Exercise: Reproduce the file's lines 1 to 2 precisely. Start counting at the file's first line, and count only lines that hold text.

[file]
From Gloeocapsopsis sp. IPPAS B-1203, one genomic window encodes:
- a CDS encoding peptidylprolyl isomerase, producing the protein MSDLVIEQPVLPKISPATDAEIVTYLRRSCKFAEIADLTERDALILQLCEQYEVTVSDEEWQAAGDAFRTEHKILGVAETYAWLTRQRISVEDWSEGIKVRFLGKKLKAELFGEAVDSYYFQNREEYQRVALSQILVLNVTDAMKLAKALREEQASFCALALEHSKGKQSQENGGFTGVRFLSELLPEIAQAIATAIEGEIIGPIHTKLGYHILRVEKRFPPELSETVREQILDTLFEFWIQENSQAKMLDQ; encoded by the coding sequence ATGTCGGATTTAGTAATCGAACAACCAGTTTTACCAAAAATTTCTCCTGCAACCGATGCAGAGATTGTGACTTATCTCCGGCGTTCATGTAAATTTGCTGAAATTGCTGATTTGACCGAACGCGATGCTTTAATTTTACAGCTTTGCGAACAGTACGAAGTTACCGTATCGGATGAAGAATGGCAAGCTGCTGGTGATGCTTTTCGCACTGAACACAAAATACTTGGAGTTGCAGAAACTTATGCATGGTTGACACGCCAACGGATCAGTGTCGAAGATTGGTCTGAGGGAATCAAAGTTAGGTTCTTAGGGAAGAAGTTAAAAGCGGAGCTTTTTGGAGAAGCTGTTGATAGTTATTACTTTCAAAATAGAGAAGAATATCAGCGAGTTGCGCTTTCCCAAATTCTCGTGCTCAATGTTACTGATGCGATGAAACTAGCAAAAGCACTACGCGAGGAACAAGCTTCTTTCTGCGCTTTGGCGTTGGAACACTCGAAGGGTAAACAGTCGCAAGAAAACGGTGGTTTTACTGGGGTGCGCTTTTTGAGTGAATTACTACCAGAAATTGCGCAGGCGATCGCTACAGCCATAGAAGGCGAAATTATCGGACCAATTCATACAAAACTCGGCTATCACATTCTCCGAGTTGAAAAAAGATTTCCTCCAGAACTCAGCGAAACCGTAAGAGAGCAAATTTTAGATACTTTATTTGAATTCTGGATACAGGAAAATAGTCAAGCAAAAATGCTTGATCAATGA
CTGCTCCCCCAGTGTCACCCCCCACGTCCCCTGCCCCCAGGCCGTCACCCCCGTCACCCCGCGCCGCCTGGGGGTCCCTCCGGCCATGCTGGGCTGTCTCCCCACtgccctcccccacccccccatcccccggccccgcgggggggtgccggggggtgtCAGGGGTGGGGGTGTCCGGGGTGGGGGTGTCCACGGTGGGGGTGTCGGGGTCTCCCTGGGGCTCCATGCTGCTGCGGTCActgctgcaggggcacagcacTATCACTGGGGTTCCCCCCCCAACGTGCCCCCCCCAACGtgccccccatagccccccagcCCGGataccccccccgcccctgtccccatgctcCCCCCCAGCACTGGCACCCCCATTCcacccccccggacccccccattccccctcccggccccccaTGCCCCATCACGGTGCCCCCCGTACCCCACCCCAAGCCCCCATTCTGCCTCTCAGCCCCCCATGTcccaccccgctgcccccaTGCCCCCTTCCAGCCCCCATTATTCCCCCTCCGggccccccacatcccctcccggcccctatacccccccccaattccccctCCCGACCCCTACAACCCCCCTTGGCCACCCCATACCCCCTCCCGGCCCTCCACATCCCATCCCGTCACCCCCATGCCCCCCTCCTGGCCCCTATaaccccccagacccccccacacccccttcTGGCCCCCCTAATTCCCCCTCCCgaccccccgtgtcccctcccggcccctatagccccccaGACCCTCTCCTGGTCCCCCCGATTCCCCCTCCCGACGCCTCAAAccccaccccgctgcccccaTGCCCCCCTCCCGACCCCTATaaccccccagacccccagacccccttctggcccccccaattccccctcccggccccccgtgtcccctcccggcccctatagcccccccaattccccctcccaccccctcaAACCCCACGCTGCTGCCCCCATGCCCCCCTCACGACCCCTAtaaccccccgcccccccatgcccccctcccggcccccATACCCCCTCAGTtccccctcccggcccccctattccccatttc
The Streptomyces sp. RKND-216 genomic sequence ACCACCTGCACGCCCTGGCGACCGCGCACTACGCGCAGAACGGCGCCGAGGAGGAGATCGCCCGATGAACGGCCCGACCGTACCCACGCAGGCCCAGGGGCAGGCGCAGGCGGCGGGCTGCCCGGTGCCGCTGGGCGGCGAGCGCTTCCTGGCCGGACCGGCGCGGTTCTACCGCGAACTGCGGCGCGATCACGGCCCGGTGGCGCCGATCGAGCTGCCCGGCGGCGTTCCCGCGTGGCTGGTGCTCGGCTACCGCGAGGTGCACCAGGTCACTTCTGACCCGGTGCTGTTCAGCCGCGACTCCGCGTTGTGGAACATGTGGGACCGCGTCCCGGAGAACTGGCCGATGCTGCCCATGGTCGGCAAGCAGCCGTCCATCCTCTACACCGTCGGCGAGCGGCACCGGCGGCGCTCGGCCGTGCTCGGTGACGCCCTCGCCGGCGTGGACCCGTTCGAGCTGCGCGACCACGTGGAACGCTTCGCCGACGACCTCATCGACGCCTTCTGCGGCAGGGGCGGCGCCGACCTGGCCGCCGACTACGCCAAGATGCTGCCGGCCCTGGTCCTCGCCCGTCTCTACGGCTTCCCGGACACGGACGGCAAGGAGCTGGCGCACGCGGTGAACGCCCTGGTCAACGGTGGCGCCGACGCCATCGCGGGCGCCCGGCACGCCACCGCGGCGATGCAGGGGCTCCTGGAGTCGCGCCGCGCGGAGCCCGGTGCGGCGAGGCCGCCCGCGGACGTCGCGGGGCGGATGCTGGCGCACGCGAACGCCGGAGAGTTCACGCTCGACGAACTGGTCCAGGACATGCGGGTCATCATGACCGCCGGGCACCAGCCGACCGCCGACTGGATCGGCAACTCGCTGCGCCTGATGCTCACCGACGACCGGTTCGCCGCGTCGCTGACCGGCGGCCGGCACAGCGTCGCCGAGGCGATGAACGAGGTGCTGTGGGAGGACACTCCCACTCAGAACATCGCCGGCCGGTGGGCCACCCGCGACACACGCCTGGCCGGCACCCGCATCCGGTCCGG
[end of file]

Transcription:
From Gloeocapsopsis sp. IPPAS B-1203, one genomic window encodes:
- a CDS encoding peptidylprolyl isomerase, producing the protein MSDLVIEQPVLPKISPATDAEIVTYLRRSCKFAEIADLTERDALILQLCEQYEVTVSDEEWQAAGDAFRTEHKILGVAETYAWLTRQRISVEDWSEGIKVRFLGKKLKAELFGEAVDSYYFQNREEYQRVALSQILVLNVTDAMKLAKALREEQASFCALALEHSKGKQSQENGGFTGVRFLSELLPEIAQAIATAIEGEIIGPIHTKLGYHILRVEKRFPPELSETVREQILDTLFEFWIQENSQAKMLDQ; encoded by the coding sequence ATGTCGGATTTAGTAATCGAACAACCAGTTTTACCAAAAATTTCTCCTGCAACCGATGCAGAGATTGTGACTTATCTCCGGCGTTCATGTAAATTTGCTGAAATTGCTGATTTGACCGAACGCGATGCTTTAATTTTACAGCTTTGCGAACAGTACGAAGTTACCGTATCGGATGAAGAATGGCAAGCTGCTGGTGATGCTTTTCGCACTGAACACAAAATACTTGGAGTTGCAGAAACTTATGCATGGTTGACACGCCAACGGATCAGTGTCGAAGATTGGTCTGAGGGAATCAAAGTTAGGTTCTTAGGGAAGAAGTTAAAAGCGGAGCTTTTTGGAGAAGCTGTTGATAGTTATTACTTTCAAAATAGAGAAGAATATCAGCGAGTTGCGCTTTCCCAAATTCTCGTGCTCAATGTTACTGATGCGATGAAACTAGCAAAAGCACTACGCGAGGAACAAGCTTCTTTCTGCGCTTTGGCGTTGGAACACTCGAAGGGTAAACAGTCGCAAGAAAACGGTGGTTTTACTGGGGTGCGCTTTTTGAGTGAATTACTACCAGAAATTGCGCAGGCGATCGCTACAGCCATAGAAGGCGAAATTATCGGACCAATTCATACAAAACTCGGCTATCACATTCTCCGAGTTGAAAAAAGATTTCCTCCAGAACTCAGCGAAACCGTAAGAGAGCAAATTTTAGATACTTTATTTGAATTCTGGATACAGGAAAATAGTCAAGCAAAAATGCTTGATCAATGA